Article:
Archive | March, 2015

On diversity

9 Mar

A quick post today, inspired by a student, who asked me three questions about diversity that were helpful to me as a way to get my day started:

What does diversity mean to you? 

While “diversity” can refer to any differences within a group, social diversity refers to differences in those aspects of identity that matter because at a group level, they impact people’s experiences, status, access to resources and opportunities, and other privileges and disadvantages within their communities. Contrary to some assumptions, diversity includes majority and normative groups (without whom there would be no perceived or actual “others.”) So while liking sneakers versus sandals can be an aspect of diversity in the broadest sense, a social justice perspective invites the question: does liking sandals versus sneakers impact the experiences, status, access to resources and opportunities and other privileges and disadvantages of whole group of people in a community? In some communities, it may very well matter; in others, not. And while different aspects of identity may be more or less relevant from one community to the next, there are some aspects of identity that seem to persistently matter across communities: age, sex, gender, sexuality, race, ethnicity, physical abilities, mental abilities… to name a few.

Why is it important to maintain a diverse student body? 

Diversity is vital in schools and actually any community because diversity makes everyone smarter. How so? Homogeneous communities are susceptible to a fixed mindset, including assumptions that we’re all on the same page and share the same values, perspectives and baselines. Communities that are diverse and in which people perceive diversity are more likely to activate a growth mindset, including the ability to notice one’s own perspective and consider others, and to think in a complex integrative way (i.e. to recognize shades of gray and weigh them). Beyond just diversity, it’s important to cultivate enough diversity (as opposed to a bare minimum) to free each person and group from the experience or expectation of tokenism and stereotype threat: the need to represent a whole group of people. Essentially, healthy, substantive diversity in a student body creates the conditions for everyone and every group to thrive and do their best learning.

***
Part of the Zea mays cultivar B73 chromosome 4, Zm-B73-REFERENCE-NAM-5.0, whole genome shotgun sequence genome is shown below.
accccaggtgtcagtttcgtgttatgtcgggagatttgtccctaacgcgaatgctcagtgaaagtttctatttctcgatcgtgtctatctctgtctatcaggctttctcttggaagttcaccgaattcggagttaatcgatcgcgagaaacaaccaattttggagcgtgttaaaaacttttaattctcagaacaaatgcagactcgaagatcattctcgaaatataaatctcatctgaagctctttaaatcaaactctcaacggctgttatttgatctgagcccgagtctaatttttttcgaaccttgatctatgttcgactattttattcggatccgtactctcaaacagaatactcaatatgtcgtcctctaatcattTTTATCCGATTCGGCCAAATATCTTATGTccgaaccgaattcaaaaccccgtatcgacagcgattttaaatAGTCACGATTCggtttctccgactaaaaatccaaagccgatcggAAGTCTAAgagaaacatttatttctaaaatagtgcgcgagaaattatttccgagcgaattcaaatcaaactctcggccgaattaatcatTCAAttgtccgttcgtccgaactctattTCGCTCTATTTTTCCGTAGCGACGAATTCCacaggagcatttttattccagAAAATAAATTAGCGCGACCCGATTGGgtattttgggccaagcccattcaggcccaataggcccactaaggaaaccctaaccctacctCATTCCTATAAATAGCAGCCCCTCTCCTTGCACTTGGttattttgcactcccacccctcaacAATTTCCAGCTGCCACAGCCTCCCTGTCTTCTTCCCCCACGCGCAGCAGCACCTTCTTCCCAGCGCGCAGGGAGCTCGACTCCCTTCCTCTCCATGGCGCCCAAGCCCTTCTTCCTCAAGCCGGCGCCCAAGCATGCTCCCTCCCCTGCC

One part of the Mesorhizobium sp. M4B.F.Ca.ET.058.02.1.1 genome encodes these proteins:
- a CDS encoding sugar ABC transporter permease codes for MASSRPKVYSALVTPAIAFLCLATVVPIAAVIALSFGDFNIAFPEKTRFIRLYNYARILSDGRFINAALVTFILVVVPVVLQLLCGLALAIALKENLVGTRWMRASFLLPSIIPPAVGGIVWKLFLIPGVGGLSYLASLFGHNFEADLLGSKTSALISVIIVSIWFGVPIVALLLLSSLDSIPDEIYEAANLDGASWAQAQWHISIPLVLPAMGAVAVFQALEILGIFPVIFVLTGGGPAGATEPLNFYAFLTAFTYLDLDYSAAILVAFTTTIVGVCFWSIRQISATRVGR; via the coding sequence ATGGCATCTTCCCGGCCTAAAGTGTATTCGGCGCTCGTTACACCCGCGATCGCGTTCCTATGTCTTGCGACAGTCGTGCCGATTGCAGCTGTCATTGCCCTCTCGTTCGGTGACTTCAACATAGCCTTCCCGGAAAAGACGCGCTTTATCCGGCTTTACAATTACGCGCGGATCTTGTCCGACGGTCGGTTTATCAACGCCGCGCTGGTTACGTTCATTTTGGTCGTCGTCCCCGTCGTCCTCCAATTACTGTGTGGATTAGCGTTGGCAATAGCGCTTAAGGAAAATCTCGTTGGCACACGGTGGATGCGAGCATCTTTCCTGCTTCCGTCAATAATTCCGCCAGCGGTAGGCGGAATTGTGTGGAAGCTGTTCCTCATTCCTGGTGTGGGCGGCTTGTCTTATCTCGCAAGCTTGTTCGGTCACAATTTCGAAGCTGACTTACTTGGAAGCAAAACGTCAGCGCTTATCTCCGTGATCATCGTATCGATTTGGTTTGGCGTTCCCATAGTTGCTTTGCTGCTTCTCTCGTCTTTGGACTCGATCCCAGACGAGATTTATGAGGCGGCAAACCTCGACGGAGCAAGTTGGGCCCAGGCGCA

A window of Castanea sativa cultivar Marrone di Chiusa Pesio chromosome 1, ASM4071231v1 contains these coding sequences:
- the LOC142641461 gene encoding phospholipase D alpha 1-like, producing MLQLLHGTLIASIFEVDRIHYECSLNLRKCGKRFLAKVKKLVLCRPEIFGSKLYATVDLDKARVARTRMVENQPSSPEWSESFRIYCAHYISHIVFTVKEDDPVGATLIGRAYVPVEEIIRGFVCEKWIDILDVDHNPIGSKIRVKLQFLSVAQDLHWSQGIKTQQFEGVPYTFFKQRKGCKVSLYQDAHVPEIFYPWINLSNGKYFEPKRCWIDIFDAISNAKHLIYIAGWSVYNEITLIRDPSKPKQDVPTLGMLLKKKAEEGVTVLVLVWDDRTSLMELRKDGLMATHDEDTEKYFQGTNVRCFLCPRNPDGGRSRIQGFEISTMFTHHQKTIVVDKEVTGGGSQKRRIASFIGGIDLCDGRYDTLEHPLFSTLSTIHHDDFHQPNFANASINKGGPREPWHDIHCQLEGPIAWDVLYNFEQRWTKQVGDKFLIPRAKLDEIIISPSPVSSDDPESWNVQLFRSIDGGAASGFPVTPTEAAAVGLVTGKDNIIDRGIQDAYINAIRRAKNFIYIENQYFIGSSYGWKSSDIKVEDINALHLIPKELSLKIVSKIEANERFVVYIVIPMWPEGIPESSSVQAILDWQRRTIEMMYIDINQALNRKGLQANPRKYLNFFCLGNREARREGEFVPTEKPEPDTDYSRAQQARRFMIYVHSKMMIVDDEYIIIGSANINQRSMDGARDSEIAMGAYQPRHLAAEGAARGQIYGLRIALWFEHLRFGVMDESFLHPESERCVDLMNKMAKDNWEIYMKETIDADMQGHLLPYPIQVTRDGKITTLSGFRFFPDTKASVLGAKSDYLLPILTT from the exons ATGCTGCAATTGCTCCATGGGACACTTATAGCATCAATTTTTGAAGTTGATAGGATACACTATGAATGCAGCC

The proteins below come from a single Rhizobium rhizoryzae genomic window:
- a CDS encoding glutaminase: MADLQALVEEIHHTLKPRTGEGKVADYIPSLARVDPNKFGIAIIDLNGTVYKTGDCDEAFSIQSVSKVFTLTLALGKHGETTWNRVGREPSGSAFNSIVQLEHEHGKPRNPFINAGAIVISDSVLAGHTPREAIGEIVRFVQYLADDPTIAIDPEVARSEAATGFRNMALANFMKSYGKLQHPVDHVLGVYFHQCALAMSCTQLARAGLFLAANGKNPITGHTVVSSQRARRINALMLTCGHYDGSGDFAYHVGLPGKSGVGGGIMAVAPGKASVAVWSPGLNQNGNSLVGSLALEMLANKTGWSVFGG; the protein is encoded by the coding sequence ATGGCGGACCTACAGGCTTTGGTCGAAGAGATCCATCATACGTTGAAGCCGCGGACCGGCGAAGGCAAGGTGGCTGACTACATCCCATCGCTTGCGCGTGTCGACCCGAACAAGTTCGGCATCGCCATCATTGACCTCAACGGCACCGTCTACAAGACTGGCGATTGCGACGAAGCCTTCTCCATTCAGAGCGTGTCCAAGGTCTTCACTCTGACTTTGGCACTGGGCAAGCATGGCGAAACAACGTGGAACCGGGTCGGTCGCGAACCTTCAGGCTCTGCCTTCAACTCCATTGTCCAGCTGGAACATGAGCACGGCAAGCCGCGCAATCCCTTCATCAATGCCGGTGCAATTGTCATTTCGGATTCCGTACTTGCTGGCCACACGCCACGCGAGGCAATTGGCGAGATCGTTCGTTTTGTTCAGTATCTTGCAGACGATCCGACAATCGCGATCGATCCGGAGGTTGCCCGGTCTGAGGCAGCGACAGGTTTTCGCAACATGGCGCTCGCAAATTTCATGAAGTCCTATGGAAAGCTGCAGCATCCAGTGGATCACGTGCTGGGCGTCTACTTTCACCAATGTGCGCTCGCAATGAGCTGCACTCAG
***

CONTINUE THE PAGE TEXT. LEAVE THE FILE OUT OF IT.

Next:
How can a school pursue a more varied curriculum and student body in the future? 

Cultivating cultural competency and becoming more inclusive in what you’re teaching now and whom you’re teaching is where a school needs to start its intentional growth. Rather than just trying to bring more canaries into the coal mine, we need to focus simultaneously on changing the conditions in the coal mine: making it a place where everyone—including the miners—can thrive. When you cultivate the understandings, habits and skills of cultural competency, you can teach any curriculum more inclusively (that doesn’t mean politically correctly: that means you can teach the material to its fullest in a way that empowers more students to learn it more impactfully), and in doing so, you will be able to draw a student body that is increasingly varied, in a variety of ways. Increasing diversity always requires consideration of what you’re already doing because, as the saying goes, all systems are perfectly designed to achieve the results they get. For a school, this means bringing a more culturally competent awareness and skillset to curriculum and other program design, admissions, hiring, professional growth, and parent/guardian education.
** Thanks to DH for the questions.